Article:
featuring a series of articles, editorials and ICBA op-eds on community bank overregulation and the association’s proposals to address the issue.
Titled “How Excessive Regulation is Crushing Main Street: The Inside Story on the Squeeze Facing the Nation’s Community Banks,” the special section includes comprehensive coverage of the dangers of a one-size-fits-all approach to regulation and the resulting impact on consumers and local communities. It also spotlights specific areas of concern for our industry, such as Operation Choke Point, the call report, credit union oversight, barriers to de novo charters and cybersecurity rules.
The Washington Times feature
complements ICBA’s ongoing, aggressive strategies to raise awareness in Washington and nationwide of the regulatory challenges facing community banks and what it means for our Main Street economy. I strongly recommend that community bankers—and anyone else concerned about the impact of red tape on American jobs and communities—read this important series and share it with your lawmakers to demonstrate the critical need for congressional action on which Main Street is depending.
Accounting Standards Next in Long Line of Cookie-Cutter Regulations
You’ve heard the old line that an elephant is a mouse built to government specifications? We’re all familiar with how government spending tends to grow rather than shrink. An equally troubling tendency perhaps even more familiar to community banks is the way governments often apply a cookie-cutter approach to their policies.
Regulations are inherently rigid and often fail to account for the unique circumstances of individuals and businesses. That often means a one-size-fits-all approach to a community banking model based on individual relationships and one-on-one service. Think Basel III—a capital framework designed for global financial institutions that nevertheless applies uniform standards on Main Street community banks.
While ICBA and community bankers have given everything they’ve got on Capitol Hill and at the regulatory agencies to institute a system of tiered regulation based on size and risk, a radical change to financial accounting due out as soon as this year threatens to deal yet another blow to locally based banking.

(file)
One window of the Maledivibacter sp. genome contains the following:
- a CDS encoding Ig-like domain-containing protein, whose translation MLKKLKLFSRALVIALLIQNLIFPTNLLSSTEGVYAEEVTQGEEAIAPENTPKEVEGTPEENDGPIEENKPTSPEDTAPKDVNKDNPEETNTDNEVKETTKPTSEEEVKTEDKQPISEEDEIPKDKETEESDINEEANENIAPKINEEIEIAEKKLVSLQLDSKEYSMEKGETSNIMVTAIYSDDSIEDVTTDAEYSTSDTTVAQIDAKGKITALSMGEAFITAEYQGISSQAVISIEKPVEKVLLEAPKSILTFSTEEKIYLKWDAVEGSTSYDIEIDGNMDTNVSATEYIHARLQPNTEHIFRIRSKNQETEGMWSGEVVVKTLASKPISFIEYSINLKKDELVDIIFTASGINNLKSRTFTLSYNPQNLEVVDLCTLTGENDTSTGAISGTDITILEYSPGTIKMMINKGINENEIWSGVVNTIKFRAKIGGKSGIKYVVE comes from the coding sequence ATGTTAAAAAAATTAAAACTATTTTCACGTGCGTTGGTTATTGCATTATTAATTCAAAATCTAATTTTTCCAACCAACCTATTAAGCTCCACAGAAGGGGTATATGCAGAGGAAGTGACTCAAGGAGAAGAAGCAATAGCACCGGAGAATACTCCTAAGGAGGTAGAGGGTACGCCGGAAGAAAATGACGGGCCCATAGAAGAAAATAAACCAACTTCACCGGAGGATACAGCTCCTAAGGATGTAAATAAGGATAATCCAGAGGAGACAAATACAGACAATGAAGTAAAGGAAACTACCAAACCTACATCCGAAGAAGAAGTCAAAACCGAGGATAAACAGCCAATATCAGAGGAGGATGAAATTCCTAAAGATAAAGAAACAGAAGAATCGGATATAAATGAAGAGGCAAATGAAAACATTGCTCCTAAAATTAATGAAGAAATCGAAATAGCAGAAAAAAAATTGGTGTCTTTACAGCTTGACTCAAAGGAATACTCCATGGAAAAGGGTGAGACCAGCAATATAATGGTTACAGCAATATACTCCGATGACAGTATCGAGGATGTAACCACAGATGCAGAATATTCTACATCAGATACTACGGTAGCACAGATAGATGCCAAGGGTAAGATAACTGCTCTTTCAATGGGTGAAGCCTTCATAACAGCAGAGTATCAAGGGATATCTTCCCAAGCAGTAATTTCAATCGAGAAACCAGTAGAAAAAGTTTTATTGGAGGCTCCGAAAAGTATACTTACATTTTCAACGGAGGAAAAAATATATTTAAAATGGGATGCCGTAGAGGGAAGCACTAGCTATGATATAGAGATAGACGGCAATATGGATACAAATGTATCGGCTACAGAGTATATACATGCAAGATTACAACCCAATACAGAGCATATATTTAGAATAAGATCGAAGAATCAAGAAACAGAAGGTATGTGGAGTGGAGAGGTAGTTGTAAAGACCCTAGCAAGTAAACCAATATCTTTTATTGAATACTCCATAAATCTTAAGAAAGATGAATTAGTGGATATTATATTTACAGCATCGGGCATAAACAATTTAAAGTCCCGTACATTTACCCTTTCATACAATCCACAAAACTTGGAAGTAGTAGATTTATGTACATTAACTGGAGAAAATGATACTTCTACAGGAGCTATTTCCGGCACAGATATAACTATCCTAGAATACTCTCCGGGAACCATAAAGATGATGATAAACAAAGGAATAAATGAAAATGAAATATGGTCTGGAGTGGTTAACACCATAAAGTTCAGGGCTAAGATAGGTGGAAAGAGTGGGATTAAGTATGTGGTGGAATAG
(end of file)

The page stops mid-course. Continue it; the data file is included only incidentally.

The Financial Accounting Standards Board is expected to release its updated accounting standards on credit losses in the fourth quarter. These new standards would require complex modeling and compel banks to recognize losses much earlier than necessary in the credit-loss cycle, penalizing community banks for investing in loans and securities.
What does this mean for community banks and their customers? For one, it will mean fewer loans. Currently, community banks don’t make an allowance for loan losses unless they have evidence that they’ll incur a default. Under the FASB’s “expected loss” model, banks would instead take a hit the moment they make a loan. Not only would banks have to recognize a loss on day one, but the proposal requires complex and expensive modeling tools that will inhibit the ability of local banks to make localized financial decisions. The Office of the Comptroller of the Currency estimates that the proposal will increase loan-loss reserves by an average of 30 to 50 percent.
Further, this plan will only add to the regulatory burdens overwhelming the community banking industry. Forecasting inputs used to predict potential loan losses will never be strong enough to satisfy the scrutiny of bank examiners. There will always be another rock to look under as examiners try to ensure a more precise model. So what we have is an approach to loan losses that is at once expensive, burdensome, time consuming—and yet never enough to satisfy examiners. Bottom line, this proposal is a double whammy of decreased lending and increased regulatory scrutiny for community banks and the customers they serve.
But there is one other saying that this whole deal brings to mind, which is that you should never try to out-stubborn a cat.
Community bankers are a stubborn lot and aren’t about to back down from this radical policy change. It’s why we’ve come up with an alternative proposal
for institutions with less than $10 billion in assets that bases loan-loss provisions on historical losses for similar assets. It’s why we’ve met repeatedly with the FASB, including several times at the board’s headquarters in Norwalk, Conn. And it’s why nearly 5,000 community bankers signed a petition advocating ICBA’s simpler approach.
Our nation’s hometown banks have fought and clawed so they can continue serving their communities amid a raft of new regulatory burdens. We’re not about to let yet another cookie-cutter government regulation take hold without a fight.